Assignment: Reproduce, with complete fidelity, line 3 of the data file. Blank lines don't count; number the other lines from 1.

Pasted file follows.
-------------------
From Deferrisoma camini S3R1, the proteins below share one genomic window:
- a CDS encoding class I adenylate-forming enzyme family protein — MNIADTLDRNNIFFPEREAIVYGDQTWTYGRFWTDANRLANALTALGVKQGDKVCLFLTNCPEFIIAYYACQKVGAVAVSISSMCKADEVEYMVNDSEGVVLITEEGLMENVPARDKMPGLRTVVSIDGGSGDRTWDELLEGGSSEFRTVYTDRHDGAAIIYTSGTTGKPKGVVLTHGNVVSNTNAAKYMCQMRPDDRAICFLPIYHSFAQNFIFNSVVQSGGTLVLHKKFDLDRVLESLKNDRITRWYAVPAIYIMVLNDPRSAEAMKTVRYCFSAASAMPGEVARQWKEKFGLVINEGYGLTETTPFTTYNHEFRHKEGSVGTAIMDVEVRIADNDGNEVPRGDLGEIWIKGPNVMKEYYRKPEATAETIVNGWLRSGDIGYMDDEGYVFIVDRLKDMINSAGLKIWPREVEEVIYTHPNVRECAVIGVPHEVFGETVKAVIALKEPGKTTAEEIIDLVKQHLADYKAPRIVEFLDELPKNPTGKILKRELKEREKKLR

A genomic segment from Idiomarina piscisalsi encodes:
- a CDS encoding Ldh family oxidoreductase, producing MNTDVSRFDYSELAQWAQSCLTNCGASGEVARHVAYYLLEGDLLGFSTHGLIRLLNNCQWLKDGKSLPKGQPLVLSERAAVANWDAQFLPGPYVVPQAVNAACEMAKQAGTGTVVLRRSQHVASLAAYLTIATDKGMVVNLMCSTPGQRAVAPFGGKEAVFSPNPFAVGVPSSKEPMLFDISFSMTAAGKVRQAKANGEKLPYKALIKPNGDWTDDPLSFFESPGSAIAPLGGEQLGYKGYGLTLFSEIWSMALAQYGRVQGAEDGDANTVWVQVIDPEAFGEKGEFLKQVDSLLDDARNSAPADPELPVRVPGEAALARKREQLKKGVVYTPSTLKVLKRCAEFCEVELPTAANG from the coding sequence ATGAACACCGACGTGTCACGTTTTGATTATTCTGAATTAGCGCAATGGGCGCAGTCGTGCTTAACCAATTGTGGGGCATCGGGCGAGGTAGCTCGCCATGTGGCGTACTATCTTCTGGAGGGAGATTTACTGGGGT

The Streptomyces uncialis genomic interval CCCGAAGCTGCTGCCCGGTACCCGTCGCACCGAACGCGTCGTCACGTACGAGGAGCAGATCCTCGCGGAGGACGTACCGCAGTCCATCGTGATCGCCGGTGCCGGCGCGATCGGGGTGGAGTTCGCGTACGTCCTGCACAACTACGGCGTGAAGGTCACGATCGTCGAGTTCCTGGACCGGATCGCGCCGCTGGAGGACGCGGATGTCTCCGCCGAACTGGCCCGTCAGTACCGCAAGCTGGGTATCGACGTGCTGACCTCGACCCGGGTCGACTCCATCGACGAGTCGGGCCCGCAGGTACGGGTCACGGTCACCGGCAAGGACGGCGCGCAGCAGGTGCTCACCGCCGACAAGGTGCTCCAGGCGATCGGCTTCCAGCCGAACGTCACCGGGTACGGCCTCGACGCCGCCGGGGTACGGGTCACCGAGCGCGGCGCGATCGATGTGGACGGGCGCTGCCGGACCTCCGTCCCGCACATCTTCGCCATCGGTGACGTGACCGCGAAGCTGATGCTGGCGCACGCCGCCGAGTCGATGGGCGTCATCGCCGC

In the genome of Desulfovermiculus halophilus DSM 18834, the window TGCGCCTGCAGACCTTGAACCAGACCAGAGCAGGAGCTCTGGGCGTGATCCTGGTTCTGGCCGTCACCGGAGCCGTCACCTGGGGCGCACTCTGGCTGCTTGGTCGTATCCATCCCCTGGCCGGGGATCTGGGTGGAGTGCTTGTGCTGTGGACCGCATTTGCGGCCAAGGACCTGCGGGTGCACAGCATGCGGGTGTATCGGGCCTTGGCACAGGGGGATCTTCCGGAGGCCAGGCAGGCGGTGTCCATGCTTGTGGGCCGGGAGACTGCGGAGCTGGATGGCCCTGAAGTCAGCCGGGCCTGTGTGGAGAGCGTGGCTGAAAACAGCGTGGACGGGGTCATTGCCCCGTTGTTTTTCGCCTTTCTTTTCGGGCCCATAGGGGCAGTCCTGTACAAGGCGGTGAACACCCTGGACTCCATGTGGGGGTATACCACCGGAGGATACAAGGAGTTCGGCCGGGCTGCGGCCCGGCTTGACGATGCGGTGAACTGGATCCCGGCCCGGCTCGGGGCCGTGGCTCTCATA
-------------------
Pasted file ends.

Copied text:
A genomic segment from Idiomarina piscisalsi encodes: